10. Wudaokou. Wudaokou is an area of mainly students, many of them foreign. Back in '06 and '07 I lived just a stone's throw away from WDK and though I don't necessarily miss living there, I do always enjoy a return visit. The place is alive with people and places. Everything you could ever desire is sold by a street vendor. The latest novels (pirated and in English) can be purchased from a man with a cart for 12rmb ($2). If you don't like what he has to offer, there are four other men with carts down the way. You need a poster of Audrey Hepburn? Look no further! A sequined baseball cap? It's done! A new pet? They've got rabbits, puppies, and chipmunks! If the street side shopping weren't enough, there are also great student hangouts like yummy Lush or one of my favorite cafes, Sculpting in Time. Becky and I went there for La Bamba, a (American) Mexican restaurant serving super cheap and pretty delicious drinks and food. For a mere US$6 I made myself sick on nachos, quesadillas, and a pina colada. Life just doesn't get any better than that. I heart BJ.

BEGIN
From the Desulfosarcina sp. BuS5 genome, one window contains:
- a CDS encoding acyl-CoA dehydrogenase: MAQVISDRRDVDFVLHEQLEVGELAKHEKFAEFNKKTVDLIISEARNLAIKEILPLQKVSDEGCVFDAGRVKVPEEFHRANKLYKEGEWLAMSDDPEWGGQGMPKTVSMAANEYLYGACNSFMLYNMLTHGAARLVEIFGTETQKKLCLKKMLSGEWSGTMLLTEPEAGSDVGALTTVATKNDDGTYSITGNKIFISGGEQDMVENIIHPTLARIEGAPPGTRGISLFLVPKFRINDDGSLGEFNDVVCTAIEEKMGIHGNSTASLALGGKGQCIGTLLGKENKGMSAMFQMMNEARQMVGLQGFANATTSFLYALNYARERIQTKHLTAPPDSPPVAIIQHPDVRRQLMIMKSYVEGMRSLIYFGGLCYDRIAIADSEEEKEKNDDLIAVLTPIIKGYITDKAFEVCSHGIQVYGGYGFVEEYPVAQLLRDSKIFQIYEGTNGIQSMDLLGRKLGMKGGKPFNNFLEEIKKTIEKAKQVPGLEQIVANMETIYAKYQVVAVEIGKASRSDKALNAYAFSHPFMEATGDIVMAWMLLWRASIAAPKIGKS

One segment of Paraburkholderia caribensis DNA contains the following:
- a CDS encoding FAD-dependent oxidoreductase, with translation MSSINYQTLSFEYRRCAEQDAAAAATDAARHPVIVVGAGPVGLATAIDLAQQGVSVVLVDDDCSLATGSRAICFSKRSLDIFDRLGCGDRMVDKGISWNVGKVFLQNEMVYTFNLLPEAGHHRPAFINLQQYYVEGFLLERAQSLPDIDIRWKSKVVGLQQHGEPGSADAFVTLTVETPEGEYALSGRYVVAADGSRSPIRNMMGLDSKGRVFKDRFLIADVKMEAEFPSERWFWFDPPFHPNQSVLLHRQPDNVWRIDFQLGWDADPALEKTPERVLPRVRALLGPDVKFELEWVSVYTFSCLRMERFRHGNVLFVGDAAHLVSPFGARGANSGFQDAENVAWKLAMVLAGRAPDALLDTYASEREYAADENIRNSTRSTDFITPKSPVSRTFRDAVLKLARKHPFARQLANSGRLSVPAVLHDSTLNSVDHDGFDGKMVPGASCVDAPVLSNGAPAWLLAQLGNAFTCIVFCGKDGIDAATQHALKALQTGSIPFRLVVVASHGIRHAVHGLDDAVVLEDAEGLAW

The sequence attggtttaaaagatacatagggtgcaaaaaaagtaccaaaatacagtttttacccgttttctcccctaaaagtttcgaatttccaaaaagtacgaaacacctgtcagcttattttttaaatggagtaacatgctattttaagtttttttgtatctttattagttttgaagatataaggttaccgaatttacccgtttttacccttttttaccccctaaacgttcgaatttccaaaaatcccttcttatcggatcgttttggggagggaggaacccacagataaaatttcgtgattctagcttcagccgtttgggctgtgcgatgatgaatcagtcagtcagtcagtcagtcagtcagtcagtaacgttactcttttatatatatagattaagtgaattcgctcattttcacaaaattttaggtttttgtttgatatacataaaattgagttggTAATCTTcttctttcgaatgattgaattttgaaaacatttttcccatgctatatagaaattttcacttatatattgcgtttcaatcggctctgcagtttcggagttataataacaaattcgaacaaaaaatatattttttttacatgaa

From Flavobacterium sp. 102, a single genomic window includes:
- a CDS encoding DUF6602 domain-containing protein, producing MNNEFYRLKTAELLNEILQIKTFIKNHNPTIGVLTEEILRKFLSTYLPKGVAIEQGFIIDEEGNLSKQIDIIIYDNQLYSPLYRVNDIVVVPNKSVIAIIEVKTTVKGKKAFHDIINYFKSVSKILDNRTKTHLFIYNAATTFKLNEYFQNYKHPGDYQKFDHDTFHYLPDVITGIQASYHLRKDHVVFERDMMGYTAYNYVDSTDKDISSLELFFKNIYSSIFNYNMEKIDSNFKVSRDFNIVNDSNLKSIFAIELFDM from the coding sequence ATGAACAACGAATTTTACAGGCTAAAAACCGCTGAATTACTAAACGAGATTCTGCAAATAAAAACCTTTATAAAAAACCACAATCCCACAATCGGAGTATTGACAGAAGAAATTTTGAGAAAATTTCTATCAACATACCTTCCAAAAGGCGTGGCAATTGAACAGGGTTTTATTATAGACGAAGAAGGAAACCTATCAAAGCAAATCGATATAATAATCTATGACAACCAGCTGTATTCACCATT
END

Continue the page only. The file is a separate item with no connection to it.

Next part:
Ten Things I Love about You (Beijing Edition) Part 1 of 2

Beijing and I haven't always had the most stable and loving relationship. He can be loud, rude, crowded, and unaccommodating. I can be intolerant, impatient, and demanding. It does not make for a good combination. Distance makes the heart grow fonder, hence I've always been in love with Beijing so long as I wasn't living in him. The past few days have reaffirmed my affection for the city. I realize most people who read this will never come to Beijing or even desire to visit, however, I think it deserves a top spot on anyone's itinerary who is coming to China or even to Asia. Here are some reasons why I adore this place: